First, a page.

How do weeds and bugs survive in chilly, dry, wind when the poor plants we love get completely beat up? It’s a mystery to me. No matter how well I care for a plant it never is as hardy as the weed next to it. This is in spite of hoeing, pulling, and/or cutting the unwanted growth. I must admit I came very close to losing any good humor this week because of the need for endless watering in the annoying, at best, wind. This is no simple twist of a faucet. We’re talking turning on a noisy generator and running it continuously for fuel.
Okay, now that I’ve bored you with a paragraph full of whining, I must admit that spring in all it’s glory is upon us. My fruit trees are all in bloom. A special shout out to both my crab apple and fragrant viburnum; they are fabulous. Last year my son, Jeremiah, gave me a beautiful yellow magnolia for Mother’s Day. Note to him: I’m coveting a red bud this year. The ones at the end of North Road are only a couple of years old and already impressive.
Speaking of impressive, how about the gigantic ornamental cherries this year? I was pleased to purchase some stamps this week at the Post Office. They were of the cherry blossoms in Washington with the monuments in the background. Very nice! I lived in our Nation’s Capitol for a few years following college. The cherry trees in bloom are truly a sight.
I’m sad to report I had to give up on my preferred method of potato planting. I like to toss the spuds on the ground and cover with hay. It works great. It improves the area and the potatoes are easy to harvest and clean. But my new garden is infested with my new nemesis, the vole. He took nibbles out of almost every potato last year as he ran around under the nice, cozy hay. This year, I went back to the traditional method of digging rows and covering each tuber with dirt. Get me to my chiropractor, quickly.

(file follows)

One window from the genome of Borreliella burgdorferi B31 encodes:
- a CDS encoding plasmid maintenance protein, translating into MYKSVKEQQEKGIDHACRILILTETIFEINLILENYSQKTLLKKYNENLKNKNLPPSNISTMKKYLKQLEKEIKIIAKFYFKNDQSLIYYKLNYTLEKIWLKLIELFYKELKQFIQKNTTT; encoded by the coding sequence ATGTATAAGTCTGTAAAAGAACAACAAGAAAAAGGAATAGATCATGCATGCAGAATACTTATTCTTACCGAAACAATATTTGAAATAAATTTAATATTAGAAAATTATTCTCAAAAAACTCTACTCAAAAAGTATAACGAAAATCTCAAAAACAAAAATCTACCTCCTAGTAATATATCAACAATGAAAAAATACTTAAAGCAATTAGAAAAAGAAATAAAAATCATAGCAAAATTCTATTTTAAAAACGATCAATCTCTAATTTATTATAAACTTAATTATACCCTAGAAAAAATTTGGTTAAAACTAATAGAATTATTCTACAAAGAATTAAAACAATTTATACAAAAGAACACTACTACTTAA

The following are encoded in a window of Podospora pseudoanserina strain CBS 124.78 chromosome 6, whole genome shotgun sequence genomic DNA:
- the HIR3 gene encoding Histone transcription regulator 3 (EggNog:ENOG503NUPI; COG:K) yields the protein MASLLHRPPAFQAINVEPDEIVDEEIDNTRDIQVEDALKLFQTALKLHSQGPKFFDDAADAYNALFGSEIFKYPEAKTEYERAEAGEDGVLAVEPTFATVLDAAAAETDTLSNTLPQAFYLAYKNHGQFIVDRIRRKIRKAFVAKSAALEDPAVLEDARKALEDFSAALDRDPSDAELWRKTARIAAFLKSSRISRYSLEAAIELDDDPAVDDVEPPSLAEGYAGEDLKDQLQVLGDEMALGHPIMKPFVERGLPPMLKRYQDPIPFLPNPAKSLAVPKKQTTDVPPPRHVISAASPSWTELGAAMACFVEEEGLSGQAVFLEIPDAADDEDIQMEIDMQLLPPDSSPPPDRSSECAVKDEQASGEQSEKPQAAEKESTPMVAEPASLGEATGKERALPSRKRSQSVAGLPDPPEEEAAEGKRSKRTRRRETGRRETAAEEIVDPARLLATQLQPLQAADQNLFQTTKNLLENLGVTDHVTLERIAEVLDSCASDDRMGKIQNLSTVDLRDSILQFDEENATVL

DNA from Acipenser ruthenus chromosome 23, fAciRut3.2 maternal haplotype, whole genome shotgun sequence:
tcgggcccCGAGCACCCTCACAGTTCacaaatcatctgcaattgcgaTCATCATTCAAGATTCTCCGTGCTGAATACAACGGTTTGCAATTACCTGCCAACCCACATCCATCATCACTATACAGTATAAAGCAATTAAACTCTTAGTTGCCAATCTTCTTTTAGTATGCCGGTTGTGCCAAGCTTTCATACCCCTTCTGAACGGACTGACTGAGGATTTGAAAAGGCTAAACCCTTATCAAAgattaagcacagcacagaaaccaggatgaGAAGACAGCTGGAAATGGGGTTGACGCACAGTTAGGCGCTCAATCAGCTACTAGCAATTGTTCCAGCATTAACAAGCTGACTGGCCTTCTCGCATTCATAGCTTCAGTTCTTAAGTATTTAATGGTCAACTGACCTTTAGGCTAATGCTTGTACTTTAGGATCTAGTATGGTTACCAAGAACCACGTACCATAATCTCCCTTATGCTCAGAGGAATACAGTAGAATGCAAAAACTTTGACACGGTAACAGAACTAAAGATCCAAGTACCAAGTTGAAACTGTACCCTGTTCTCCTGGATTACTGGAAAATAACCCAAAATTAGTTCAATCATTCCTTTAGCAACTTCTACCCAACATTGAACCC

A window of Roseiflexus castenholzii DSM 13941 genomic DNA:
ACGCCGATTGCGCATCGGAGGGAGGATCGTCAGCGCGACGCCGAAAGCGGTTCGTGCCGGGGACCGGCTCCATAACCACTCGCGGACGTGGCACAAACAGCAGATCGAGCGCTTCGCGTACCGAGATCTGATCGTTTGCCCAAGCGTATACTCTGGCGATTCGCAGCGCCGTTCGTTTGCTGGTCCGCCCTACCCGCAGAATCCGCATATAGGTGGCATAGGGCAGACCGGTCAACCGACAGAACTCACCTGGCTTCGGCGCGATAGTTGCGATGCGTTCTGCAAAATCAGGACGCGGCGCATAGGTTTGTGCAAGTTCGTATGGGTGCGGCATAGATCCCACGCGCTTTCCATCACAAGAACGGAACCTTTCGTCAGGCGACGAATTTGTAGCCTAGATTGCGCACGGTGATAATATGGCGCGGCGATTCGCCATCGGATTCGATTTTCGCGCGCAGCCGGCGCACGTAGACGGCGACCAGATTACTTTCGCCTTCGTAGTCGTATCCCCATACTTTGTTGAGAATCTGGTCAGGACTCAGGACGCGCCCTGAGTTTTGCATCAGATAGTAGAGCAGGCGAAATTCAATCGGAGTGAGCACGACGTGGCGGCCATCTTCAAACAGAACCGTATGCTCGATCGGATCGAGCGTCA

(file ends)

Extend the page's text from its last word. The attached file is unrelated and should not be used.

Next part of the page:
My one-hundred foot-long piece of weed mat is still firmly in place at the top of a tree. It’s been there for a couple of weeks after a rogue whirlwind lifted it out of my garden. It is beginning to work its way lower. Soon I should be able to grab it with a rope and put it back where it belongs. It’s actually quite a sight but I’m over seeing it!
Nancy Hall has a lovely specimen of the Eastern, or American, larch known as tamarack. It is easily fifty feet tall. It has leafed out and is gorgeous next to the Tisbury town hall. There are very few needle-bearing trees that are deciduous. A trip down Spring street in winter could convince you it is a dead evergreen in need of bucket-truck, tree removal. With its light blue, pale green, new growth it is a beautiful tree.
I’ve been applying the de Sade method in pruning my lavenders. I’m sick of its unruly woody nature. Some I cut practically to the ground. I’ve had very good luck with growing it from seed. I start it in January in an unheated greenhouse and transplant it once inside. After a year in a seed bed outside it is ready for assignment to an herb garden or sunny border.
I was happy to see President Obama cozying up with Bill Clinton. Who could be a more formidable surrogate on the campaign trail? After the contentious 2008 primary, ex-president Clinton must love seeing the mutual respect between Obama and Hillary. I was interested in Clinton’s admiration and respect for the President’s decision to go into Pakistan and take out Bin Laden. Not so, Mitt Romney. After saying he wouldn’t waste the resources going after one man (that’s right, Mitt, there is Google), he commented on Monday “of course he would have done it, even Jimmy Carter would have.”
What a cheap shot at Jimmy Carter. He tried a gutsy rescue of Iran hostages in the daring helicopter raid which failed in a desert sandstorm. That failure cost him reelection. Obama faced the same result if he failed and yet he still made the presidential decision. Mitt Romney can’t stick to any of his decisions or convictions.